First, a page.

“Oh my gosh, I’m so glad to see you, Mary.” When I don’t answer right away, she frowns and says, “Are you mad at me or something? You haven’t called; you haven’t reached out. I looked up your aunt’s number in the phone book and tried calling, but nobody picked up. And Kat’s stopped by your house a few times but no one’s answered the door.”

I sigh. I guess it was stupid to think Lillia and Kat wouldn’t notice that I’ve been avoiding them. But I haven’t wanted to see anyone from school. It’s nothing personal. “Sorry,” I say. “It’s just been . . . a lot.”

“It’s okay. I get it. And things have so been crazy; it’s probably good that the three of us are lying low.” She says it, but she still sounds sad. Maybe she misses us too. “Hey, I don’t know if you’ve heard, but Reeve’s coming back to school today.”

I have a hard time swallowing. Is this why I had the feeling that I needed to be here? Because Reeve was coming back too? “How is he?”

Lilia presses her lips together and then says, “He’s okay.

But his leg. It’s broken. I think he’s out for the rest of the season.” I guess she sees something in my face, because she quickly shakes her head. “Don’t worry. Everything’s going to be fine.” She walks backward, away from me. “Let’s talk later, okay? I miss you.”

Reeve’s broken. I broke him.

I got what I wanted.

Didn’t I?

I speed walk into school. Almost every classroom has big,

gaping holes sawed into the walls, for the electrical work. And I need to be careful where I walk or else I’ll trip on bundles of new wires running along the hallway floors.

I go into my homeroom and take a seat on the radiator by the window, with the skirt of my corduroy jumper tucked underneath me and leave a textbook open in my lap. I’m not studying. I don’t look down at the pages once. I peer through my hair and watch the parking lot as it fills up with students. I breathe deeply, in and out. Nice, calming breaths.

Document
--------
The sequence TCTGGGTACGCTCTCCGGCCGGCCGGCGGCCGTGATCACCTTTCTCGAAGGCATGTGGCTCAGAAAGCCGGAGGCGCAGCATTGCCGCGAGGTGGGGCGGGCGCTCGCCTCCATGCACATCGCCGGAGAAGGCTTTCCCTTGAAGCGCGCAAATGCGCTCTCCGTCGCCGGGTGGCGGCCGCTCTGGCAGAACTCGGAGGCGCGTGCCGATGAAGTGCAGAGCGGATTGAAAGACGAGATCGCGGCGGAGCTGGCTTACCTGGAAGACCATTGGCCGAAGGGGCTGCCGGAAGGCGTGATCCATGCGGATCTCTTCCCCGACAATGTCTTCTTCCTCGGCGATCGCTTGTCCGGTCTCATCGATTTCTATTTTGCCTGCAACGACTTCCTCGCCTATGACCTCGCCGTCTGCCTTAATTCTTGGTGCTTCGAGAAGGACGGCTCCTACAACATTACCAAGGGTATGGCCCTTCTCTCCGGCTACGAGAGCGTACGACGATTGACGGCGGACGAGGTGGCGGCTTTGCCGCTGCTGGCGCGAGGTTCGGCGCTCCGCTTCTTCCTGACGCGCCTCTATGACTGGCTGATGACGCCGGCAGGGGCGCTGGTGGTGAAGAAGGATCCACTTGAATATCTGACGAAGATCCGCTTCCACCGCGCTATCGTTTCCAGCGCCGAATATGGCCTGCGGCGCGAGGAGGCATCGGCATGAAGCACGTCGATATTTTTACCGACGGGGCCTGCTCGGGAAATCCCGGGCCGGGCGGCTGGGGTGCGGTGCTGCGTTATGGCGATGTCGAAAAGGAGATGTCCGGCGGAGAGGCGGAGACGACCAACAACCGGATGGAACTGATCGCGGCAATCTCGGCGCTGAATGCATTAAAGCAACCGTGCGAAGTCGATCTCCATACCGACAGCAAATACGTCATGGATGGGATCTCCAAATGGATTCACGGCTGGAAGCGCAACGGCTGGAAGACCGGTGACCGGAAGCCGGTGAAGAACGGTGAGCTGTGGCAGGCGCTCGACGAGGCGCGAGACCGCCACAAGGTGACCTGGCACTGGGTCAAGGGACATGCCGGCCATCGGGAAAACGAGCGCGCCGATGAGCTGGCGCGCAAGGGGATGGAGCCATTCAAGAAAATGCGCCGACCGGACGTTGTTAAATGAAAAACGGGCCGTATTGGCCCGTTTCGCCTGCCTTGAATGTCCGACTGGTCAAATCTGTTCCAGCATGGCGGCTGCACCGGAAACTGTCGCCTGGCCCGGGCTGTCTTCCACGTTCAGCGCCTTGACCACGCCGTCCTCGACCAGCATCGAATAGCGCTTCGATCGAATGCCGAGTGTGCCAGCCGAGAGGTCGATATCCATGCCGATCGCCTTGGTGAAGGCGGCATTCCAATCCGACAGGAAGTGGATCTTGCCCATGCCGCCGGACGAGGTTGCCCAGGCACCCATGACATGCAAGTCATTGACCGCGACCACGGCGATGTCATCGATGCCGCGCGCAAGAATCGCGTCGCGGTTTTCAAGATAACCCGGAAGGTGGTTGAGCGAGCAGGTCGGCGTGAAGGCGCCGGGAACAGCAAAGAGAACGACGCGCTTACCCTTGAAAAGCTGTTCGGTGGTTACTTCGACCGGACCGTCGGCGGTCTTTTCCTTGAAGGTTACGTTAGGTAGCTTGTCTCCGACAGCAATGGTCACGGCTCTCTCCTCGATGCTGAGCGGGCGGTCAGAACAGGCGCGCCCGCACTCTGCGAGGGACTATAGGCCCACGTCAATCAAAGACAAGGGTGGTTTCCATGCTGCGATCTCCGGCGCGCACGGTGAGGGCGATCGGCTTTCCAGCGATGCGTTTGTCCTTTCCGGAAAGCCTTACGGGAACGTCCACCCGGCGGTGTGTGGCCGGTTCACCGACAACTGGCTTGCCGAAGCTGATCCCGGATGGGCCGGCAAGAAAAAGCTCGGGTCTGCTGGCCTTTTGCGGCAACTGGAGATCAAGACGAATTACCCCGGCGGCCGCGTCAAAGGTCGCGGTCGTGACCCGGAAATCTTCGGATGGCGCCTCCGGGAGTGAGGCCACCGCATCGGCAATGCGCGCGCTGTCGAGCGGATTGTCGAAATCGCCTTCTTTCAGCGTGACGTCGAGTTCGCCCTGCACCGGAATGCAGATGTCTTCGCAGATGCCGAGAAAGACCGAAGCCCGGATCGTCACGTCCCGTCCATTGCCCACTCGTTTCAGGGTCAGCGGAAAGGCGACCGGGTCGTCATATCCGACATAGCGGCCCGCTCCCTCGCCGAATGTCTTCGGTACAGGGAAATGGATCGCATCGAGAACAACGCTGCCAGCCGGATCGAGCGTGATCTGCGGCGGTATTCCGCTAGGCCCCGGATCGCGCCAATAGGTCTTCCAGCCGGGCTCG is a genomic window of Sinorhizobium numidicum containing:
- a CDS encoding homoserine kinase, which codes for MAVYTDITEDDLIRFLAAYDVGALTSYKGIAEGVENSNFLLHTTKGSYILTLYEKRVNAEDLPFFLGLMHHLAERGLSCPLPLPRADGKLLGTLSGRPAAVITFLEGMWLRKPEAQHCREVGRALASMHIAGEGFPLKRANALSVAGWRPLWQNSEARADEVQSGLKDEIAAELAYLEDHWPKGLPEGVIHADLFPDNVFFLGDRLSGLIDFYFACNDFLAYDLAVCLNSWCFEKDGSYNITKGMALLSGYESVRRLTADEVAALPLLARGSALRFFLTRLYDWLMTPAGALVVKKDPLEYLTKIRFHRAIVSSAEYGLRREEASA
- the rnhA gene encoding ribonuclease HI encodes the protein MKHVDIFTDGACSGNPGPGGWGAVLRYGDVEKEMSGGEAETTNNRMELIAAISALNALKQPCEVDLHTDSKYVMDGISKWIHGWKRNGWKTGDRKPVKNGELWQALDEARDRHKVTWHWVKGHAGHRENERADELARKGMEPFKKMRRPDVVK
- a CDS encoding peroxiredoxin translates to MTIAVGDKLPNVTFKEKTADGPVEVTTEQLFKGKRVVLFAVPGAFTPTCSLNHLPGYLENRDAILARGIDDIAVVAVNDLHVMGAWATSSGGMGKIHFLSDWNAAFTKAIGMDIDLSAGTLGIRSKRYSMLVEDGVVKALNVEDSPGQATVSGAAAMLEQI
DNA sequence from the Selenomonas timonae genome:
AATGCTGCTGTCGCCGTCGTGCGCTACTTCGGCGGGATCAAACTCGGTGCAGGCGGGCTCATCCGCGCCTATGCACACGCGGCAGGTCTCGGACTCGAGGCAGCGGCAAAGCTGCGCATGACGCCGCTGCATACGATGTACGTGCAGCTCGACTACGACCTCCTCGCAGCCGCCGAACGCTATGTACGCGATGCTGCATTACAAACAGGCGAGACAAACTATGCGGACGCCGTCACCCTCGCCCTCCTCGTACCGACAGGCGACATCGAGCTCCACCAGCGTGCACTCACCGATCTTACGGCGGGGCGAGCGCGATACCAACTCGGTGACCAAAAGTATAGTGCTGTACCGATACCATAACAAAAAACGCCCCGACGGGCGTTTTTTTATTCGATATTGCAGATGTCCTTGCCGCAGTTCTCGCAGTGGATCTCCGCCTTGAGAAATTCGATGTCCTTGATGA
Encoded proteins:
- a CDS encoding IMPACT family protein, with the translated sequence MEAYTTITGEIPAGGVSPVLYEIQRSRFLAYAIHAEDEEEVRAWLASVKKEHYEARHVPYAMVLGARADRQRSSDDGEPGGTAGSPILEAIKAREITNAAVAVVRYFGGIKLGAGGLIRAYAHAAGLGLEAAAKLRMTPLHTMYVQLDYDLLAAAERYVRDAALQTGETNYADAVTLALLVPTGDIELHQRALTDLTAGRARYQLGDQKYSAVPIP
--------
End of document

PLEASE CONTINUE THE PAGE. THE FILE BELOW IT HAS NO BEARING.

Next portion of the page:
The temperature dipped down past the freezing mark for the first time this weekend, and I guess the janitors didn’t waste any time shutting the courtyard fountain off. It’s only the smokers and the cross-country runners who can handle the cold. Everyone else is hustling inside.

I pick up the sound of bass thumping through the window. Alex’s SUV pulls into the school driveway. He parks in the handicapped spot, close to the walkway. He gets out, walks around the front of the car, and opens the passenger door.

Everyone in the courtyard turns to look. They must know he’s coming back too.

Reeve plants his good leg on the ground. He’s wearing mesh basketball shorts and a jar island football hoodie. Alex extends his hand, but Reeve ignores it and holds on to the door instead and swings his other leg out. A white plaster cast stretches from his upper thigh all the way down to his toes.

Reeve balances on one foot while Alex gets his crutches out from the trunk. Rennie hops out of the backseat. She grabs Reeve’s backpack from the passenger-side seat. Reeve motions like he wants to carry his stuff himself, but Rennie shakes her head, swishing her ponytail from side to side. He gives up and starts hobbling toward school as fast as he can with his crutches, which is pretty fast, actually. He leaves his friends trailing behind him.

A couple of kids rush up to Reeve, smile, and say hello. But everyone’s staring at his leg. One guy tries to crouch down with a pen, so he can sign the cast. Reeve doesn’t stop. He lowers his head, pretends not to notice them, and keeps going.

My breath catches in my throat. How am I supposed to face him, now that he knows Big Easy is back in town? What if he starts up on me again?

I try to get control of my thoughts. I can’t worry about that stuff right now. I need to keep going, second by second, minute by minute. That’s it. That’s the only way I’m going to survive.


I’m in the middle of my calc equation when there’s a knock at our classroom door. It’s the school secretary, Mrs. Gardner, wearing a totally unflattering navy blazer. It’s way too long, way too boxy for her, with buttons that are huge and gold. It looks like she stole it from her husband’s closet—in 1980. Short women should never wear blazers, in my opinion. Unless they are cropped and super fitted with, like, three-quarter sleeves.


I go back to my worksheet. We’re solving derivative problems. It’s not even hard. All everyone said last year is that calc is the hardest thing ever. Umm, seriously?